A few years ago, we had a LipiView (Johnson & Johnson Vision) in our office. Driven by nothing other than curiosity, we decided to conduct a simple internal review on how contact lens wear might impact the blink. We found that in each of the several patients tested with and without their contact lenses, the trend was the same. The overall number of blinks decreased, and the number of incomplete blinks increased with contact lenses.
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Resultantly, this increased the patients’ lipid layer thickness as much as 70 percent in some. It is not clear how thick a patient’s lipid layer needs to be and what degree of increase reduces symptoms. My most extreme patients come to mind, who had no remaining glands and were stuck with discomfort, even with treatment. Perhaps any improvement we can make in our contact lens patients, through education and limiting contact lens wear time, will help preserve glands.
We know a patient’s blink rate decreases when staring at a device. Patel et al1 showed it decreases from a mean of 18.4 blinks per minute (bpm) to 3.6 bpm during device use, and Tsubota and Nakamori2 showed a mean decrease from 22 bpm to 7 bpm. Now ODs are finding meibomian gland loss in kids and adolescents and blaming screen time for premature loss.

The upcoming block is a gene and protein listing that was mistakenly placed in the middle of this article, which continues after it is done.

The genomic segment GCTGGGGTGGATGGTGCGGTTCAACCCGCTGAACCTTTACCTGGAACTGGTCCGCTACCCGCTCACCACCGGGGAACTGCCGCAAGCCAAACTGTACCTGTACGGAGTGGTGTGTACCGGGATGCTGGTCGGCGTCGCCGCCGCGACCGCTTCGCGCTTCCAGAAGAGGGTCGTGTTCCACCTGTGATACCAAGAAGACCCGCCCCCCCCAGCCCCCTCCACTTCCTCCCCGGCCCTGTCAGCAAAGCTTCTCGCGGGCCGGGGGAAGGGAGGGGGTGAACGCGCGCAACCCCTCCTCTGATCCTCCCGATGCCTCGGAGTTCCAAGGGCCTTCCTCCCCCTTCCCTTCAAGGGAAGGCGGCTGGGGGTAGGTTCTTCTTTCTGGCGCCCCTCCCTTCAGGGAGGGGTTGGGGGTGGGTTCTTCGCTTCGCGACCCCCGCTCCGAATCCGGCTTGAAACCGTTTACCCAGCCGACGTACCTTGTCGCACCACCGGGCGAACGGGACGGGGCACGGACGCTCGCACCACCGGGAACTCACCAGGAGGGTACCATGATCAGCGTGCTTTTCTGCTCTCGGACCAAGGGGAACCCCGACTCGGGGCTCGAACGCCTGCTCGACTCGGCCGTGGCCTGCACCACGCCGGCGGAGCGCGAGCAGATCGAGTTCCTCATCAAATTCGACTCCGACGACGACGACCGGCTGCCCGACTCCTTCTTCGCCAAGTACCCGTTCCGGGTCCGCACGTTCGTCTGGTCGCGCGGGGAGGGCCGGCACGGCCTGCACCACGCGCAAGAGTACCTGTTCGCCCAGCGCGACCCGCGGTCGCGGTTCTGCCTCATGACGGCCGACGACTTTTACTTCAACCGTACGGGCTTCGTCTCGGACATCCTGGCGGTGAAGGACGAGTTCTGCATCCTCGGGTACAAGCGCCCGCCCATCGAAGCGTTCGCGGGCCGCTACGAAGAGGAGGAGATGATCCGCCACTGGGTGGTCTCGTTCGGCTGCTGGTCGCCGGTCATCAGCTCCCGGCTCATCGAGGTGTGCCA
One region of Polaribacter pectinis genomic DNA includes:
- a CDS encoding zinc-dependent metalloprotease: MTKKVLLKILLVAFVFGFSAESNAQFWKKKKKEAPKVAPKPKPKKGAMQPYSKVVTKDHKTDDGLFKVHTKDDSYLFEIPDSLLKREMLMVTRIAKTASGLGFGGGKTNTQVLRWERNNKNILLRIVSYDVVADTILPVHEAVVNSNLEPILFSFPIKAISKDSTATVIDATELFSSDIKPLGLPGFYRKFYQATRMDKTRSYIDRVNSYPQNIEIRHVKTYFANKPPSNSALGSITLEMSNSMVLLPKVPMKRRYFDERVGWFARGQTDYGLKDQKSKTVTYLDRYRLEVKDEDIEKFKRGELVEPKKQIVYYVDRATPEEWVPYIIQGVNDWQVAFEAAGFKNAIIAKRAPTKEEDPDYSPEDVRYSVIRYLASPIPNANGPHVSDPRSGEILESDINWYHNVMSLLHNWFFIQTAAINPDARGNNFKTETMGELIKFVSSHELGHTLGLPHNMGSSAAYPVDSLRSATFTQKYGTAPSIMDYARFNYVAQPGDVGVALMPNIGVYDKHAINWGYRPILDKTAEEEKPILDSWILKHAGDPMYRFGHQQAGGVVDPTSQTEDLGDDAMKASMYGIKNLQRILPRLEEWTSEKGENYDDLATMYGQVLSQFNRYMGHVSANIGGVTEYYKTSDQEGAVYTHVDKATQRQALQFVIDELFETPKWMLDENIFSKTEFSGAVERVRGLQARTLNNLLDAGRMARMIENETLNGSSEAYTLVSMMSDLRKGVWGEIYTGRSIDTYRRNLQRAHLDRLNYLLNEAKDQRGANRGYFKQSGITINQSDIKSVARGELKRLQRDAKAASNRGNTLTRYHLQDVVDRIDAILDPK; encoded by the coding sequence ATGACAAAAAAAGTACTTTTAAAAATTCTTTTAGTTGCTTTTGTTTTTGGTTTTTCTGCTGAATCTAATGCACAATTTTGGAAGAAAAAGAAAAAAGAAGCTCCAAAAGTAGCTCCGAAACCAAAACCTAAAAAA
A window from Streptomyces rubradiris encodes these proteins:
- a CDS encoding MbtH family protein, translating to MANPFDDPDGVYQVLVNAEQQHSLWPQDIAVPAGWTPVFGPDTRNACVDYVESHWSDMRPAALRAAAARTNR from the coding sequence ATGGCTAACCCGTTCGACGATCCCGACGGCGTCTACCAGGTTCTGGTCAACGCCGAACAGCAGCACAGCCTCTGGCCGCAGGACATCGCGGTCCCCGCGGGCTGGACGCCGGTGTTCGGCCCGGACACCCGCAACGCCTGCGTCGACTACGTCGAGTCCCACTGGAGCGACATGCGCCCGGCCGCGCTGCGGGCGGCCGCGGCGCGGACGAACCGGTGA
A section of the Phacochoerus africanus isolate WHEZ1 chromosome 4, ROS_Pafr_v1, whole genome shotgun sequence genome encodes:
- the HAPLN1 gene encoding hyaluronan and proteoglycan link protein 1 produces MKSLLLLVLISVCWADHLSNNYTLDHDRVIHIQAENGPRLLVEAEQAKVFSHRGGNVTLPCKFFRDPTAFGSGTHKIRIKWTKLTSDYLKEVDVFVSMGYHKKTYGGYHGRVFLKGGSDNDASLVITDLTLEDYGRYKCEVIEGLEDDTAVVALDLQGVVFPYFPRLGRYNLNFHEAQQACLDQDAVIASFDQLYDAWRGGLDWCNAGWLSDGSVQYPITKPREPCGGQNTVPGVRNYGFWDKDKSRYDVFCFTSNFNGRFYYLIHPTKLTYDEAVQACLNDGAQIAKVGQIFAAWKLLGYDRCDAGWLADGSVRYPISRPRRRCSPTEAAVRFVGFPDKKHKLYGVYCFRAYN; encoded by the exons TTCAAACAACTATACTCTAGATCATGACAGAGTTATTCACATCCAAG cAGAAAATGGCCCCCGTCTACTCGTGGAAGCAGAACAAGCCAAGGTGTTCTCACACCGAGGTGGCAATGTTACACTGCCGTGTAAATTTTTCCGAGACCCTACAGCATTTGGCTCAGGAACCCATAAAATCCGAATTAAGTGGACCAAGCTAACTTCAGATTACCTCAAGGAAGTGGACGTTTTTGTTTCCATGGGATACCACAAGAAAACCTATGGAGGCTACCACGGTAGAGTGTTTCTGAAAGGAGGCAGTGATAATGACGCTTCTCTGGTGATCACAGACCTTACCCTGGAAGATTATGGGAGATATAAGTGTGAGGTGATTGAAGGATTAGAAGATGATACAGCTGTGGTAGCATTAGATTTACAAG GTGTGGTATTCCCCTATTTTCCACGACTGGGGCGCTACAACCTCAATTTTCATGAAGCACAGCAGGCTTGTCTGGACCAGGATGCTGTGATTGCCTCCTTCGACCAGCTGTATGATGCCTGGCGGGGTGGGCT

Additional thoughts to keep in mind:
A recent study by Jie et al3 validated the assumptions that partial blinking is directly correlated to decreased tear film break-up time (TBUT) and both increased meibomian gland disease (MGD) and Ocular Surface Disease Index (OSDI) scores.
Garcia-Montero et al correlated a decrease in the optical quality dynamics of the tear film among contact lens wearers with the lowest blink rates. This correlation was consistent among all four of the contact lens brands being tested.4
Anecdotally, we know that the blink is affected by contact lens wear, and the contact lens wearer is often the same person who sits in front of the computer for eight to 12 hours per day.
When 426 subjects were assessed, contact lens wearers logging at least six hours of computer use had a higher prevalence of dry eye disease versus non-wearers with the same amount of device use.5